We'd ordered a grilled romaine salad, a dish I love but also one that is easy to botch: Kitchens either cook the leaves until they're slimy or char them so that they just taste like coal. These stalks were still crisp and vegetable-like, but had done enough time on the grill to take on an almost meaty flavor. After being drizzled with a Caesar-like dressing, they'd been topped with both sharp Parmesan cheese shavings and tiny flakes of anchovy, which provided a pleasant hit of salt and fish without becoming overpowering, as anchovies so often can. We followed that promising start with bone marrow — a bargain at $5.95, and an inexpensive way to test an item that can seem off-putting. This was a fairly elementary presentation: You dug the marrow from a hole in a cross-section of bone, spread it on toast and accessorized it with a little parsley, salt and sweet-tart Fresno pepper mango chutney. That way, it was a lot like eating meat butter and jelly — not very intimidating, and definitely delicious.
We split the clams for an entree. A handful of mollusks came over a bed of flat, delicate tagliatelle bathed in tomato broth and mixed with fava beans and spicy Italian sausage. While I'm a proponent of pork in just about anything, the sausage could be edited out here: It overpowered the clams, and the dish had enough vibrancy without it.
The service team was still operating at a frenzied pace as we paid our check. If this was "firing on all cylinders," it looked like Ambria would soon blow a gasket.
But the restaurant had yet to explode when I returned a week later. Our seating went much more smoothly: Rob and I were led to an intimate booth on an interior wall amid groups of prom-goers and Saturday-night diners; a soundtrack of elevator-like jazz played over the speakers. This time our server was almost too attentive. He lingered after each visit to the table, his spiels about the menu turning into anecdotes about what was going on in the kitchen or behind the scenes.
Remembering Balenzuela's good work with the romaine, we started with another vegetable-focused dish: the fava-bean hummus. I didn't love the plating — the way the carrots, red peppers, cucumbers, radishes and celery were splayed across a bowl full of ice reminded me of a grocery-store relish tray — but the hummus was excellent. Thick, slightly chunky, but lighter than a garbanzo-bean hummus, it was packed with garlic, which played off the sweet earth of the favas.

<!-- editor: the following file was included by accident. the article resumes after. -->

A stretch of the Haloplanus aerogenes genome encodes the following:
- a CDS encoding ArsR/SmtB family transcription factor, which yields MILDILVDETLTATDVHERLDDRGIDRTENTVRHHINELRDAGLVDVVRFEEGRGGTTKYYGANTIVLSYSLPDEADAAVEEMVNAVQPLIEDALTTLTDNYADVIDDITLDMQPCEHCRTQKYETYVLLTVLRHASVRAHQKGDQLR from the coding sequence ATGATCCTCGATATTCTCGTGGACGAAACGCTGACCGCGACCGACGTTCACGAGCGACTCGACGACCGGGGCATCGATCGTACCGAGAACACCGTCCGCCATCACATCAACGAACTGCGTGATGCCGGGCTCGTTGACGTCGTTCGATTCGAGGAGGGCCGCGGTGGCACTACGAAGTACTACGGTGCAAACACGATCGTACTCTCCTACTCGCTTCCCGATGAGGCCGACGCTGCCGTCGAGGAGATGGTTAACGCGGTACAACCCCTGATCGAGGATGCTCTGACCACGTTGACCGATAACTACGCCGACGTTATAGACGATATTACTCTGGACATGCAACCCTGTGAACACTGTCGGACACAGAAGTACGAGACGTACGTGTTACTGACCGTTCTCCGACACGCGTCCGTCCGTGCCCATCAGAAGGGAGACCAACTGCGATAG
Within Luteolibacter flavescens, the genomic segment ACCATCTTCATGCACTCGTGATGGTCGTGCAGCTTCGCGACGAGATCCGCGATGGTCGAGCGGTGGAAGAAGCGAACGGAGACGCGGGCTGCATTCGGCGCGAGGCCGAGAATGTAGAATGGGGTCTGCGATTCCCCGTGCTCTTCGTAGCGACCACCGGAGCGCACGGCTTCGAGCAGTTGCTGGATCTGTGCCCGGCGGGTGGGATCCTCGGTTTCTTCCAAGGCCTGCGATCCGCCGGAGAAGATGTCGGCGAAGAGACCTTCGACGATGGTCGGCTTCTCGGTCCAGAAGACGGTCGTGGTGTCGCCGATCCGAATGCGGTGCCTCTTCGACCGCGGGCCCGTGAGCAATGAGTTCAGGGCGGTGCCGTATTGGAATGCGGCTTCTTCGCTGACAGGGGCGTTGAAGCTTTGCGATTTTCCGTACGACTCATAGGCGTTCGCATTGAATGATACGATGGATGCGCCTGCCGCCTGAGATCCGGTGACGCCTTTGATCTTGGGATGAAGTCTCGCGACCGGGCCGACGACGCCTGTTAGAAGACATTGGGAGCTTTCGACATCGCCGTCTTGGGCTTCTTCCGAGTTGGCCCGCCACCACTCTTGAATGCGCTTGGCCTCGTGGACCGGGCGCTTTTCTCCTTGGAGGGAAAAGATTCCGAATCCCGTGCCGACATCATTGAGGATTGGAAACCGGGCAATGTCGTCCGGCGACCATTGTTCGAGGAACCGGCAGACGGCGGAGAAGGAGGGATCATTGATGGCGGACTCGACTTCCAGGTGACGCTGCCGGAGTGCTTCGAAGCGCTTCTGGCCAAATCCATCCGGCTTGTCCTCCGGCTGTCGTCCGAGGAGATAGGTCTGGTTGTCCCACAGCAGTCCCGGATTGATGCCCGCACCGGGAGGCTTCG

I'd matched that appetizer to a Provençal rosé, and since Ambria has a fairly well-rounded by-the-glass list, I asked to see it again before my entree arrived. Our server obliged, adding a long-winded push for a California pinot noir to match my lamb before I'd even opened the wine list. I appreciated his eagerness, but I would have rather he'd waited until I solicited his advice. That would have saved us the awkward fumbling when I told him I prefer old-world wines — as well as something more robust — with lamb, to which he didn't have an immediate response. When the lamb arrived, I was glad I'd gone with a bigger wine. The meat was tender, juicy, falling away from the bone, glistening from ample strips of fat and imbued with the tang of a little smoke; it needed no more augmentation than maybe a little salt and pepper. Unfortunately, the chop was encrusted with a sweet-spicy, cookie-like ginger granola, and while I liked the flavor, the sweetness didn't work well with the rest of the dish: a bed of sautéed greens glazed with olive oil and speckled with garlic; lightly roasted parsnips; fluffy gnudi (similar to gnocchi, but made with goat cheese); and tiny bits of crispy lamb bacon.
But the seafood ravioli, a relatively recent addition to the menu, was flawless. Four thin pasta pockets had been stuffed with sweet lobster meat, then covered with pickled cabbage, minced red onion and pea sprouts, and bathed in a lobster beurre blanc. It was a brilliant match of flavors, and would have been awesome with a crisp, round white wine like chardonnay.
As I paid my check that evening, I realized that while I still had fond memories of that February dinner, I wasn't wistful for Kittelson's cooking. With Balenzuela, Ambria's kitchen seems to be in very good hands — even if the front of the house still needs to get in gear.
Slide show: In the kitchen at Ambria